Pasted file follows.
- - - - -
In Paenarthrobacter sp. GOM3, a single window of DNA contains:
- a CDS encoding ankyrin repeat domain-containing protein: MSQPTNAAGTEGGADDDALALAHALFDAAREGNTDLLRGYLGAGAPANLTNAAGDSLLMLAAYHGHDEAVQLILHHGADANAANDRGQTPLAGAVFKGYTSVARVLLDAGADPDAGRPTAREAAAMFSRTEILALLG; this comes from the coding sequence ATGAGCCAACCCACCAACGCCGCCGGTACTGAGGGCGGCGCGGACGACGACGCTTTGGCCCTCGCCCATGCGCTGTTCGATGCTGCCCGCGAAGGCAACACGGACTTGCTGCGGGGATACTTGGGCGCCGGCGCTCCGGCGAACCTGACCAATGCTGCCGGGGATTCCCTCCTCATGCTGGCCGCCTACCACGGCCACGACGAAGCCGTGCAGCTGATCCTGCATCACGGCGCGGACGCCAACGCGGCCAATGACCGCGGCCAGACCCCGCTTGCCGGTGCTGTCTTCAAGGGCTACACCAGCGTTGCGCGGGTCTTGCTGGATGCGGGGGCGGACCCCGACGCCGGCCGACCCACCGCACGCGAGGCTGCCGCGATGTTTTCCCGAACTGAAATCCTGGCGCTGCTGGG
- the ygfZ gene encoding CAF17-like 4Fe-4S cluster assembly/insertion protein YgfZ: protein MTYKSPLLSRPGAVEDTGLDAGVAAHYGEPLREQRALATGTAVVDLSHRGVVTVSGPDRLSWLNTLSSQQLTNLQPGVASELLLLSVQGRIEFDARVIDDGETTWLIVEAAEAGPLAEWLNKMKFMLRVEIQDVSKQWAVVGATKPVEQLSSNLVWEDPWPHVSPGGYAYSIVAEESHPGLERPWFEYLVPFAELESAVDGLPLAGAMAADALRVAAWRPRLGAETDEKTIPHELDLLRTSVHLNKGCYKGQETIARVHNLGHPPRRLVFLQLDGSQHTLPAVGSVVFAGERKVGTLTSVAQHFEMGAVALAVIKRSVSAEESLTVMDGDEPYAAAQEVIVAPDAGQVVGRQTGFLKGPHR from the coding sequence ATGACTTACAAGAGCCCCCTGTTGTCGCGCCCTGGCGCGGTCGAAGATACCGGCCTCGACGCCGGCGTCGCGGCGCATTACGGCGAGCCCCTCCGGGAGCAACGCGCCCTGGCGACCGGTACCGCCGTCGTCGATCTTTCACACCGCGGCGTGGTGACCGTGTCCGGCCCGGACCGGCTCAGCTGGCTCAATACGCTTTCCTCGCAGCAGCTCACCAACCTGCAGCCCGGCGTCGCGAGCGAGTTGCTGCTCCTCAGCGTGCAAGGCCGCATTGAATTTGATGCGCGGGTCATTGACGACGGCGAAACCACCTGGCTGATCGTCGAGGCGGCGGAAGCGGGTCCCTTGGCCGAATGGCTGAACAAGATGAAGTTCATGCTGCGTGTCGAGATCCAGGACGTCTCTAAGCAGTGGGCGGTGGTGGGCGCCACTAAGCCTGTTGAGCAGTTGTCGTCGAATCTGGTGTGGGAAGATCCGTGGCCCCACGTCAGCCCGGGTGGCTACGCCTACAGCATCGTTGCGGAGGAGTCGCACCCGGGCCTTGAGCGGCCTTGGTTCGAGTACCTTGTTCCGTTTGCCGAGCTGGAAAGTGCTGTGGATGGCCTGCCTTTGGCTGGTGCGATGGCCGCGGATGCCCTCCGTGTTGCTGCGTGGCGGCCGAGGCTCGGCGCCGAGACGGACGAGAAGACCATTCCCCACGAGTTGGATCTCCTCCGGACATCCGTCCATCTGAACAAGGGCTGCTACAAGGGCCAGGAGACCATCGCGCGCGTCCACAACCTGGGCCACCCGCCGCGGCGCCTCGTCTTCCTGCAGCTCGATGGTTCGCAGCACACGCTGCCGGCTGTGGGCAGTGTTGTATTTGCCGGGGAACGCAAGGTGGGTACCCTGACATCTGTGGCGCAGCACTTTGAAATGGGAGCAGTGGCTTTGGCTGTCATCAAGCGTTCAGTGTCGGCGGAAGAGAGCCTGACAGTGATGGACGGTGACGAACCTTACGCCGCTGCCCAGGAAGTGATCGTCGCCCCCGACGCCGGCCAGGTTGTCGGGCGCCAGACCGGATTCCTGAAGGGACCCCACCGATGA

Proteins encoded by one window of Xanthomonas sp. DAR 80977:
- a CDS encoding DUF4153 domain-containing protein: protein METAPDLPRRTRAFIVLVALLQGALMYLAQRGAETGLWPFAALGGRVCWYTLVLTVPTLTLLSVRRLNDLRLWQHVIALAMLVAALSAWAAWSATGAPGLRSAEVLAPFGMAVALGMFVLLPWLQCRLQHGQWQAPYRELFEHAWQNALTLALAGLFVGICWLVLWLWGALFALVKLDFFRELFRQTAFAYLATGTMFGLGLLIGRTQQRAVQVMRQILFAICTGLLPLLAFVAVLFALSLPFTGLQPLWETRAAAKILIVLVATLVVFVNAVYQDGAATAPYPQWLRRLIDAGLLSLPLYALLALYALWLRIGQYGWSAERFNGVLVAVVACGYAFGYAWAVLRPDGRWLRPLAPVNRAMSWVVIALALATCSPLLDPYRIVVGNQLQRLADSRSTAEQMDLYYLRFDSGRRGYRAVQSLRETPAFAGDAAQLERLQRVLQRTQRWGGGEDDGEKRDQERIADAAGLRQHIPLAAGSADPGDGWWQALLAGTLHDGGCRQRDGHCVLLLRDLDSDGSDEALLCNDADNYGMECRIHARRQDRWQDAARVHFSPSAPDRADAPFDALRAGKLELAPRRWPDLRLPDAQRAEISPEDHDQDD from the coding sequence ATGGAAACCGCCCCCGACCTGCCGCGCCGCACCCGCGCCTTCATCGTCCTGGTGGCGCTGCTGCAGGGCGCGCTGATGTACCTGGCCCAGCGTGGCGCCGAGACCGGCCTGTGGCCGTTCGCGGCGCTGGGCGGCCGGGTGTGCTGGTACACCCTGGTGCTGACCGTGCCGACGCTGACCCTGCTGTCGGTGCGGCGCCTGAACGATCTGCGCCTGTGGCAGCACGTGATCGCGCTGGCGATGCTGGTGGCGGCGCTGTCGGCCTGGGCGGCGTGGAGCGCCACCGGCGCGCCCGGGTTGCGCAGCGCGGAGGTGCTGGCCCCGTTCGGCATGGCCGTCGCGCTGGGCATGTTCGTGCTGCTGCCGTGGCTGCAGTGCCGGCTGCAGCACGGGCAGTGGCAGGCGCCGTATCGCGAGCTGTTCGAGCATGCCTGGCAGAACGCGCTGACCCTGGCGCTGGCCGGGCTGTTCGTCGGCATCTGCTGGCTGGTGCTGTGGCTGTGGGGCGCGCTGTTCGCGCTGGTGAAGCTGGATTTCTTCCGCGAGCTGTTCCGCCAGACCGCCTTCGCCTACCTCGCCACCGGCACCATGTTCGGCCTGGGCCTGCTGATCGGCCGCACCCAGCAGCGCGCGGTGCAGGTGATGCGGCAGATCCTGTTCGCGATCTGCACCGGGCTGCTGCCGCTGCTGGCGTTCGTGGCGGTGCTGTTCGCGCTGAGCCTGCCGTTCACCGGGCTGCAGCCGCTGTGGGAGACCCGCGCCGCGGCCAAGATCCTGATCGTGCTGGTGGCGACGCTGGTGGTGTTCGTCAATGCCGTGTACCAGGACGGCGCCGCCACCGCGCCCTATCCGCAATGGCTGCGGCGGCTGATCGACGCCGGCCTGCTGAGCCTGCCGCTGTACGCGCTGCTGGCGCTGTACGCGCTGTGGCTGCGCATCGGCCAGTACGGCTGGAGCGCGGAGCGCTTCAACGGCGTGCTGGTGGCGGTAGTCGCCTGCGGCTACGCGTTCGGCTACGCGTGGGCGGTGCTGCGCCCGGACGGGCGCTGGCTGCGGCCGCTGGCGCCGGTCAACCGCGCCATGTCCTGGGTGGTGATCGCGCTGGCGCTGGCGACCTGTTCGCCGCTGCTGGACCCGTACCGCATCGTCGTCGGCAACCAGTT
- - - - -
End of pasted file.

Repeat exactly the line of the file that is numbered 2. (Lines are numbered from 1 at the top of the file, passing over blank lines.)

- a CDS encoding ankyrin repeat domain-containing protein: MSQPTNAAGTEGGADDDALALAHALFDAAREGNTDLLRGYLGAGAPANLTNAAGDSLLMLAAYHGHDEAVQLILHHGADANAANDRGQTPLAGAVFKGYTSVARVLLDAGADPDAGRPTAREAAAMFSRTEILALLG; this comes from the coding sequence ATGAGCCAACCCACCAACGCCGCCGGTACTGAGGGCGGCGCGGACGACGACGCTTTGGCCCTCGCCCATGCGCTGTTCGATGCTGCCCGCGAAGGCAACACGGACTTGCTGCGGGGATACTTGGGCGCCGGCGCTCCGGCGAACCTGACCAATGCTGCCGGGGATTCCCTCCTCATGCTGGCCGCCTACCACGGCCACGACGAAGCCGTGCAGCTGATCCTGCATCACGGCGCGGACGCCAACGCGGCCAATGACCGCGGCCAGACCCCGCTTGCCGGTGCTGTCTTCAAGGGCTACACCAGCGTTGCGCGGGTCTTGCTGGATGCGGGGGCGGACCCCGACGCCGGCCGACCCACCGCACGCGAGGCTGCCGCGATGTTTTCCCGAACTGAAATCCTGGCGCTGCTGGG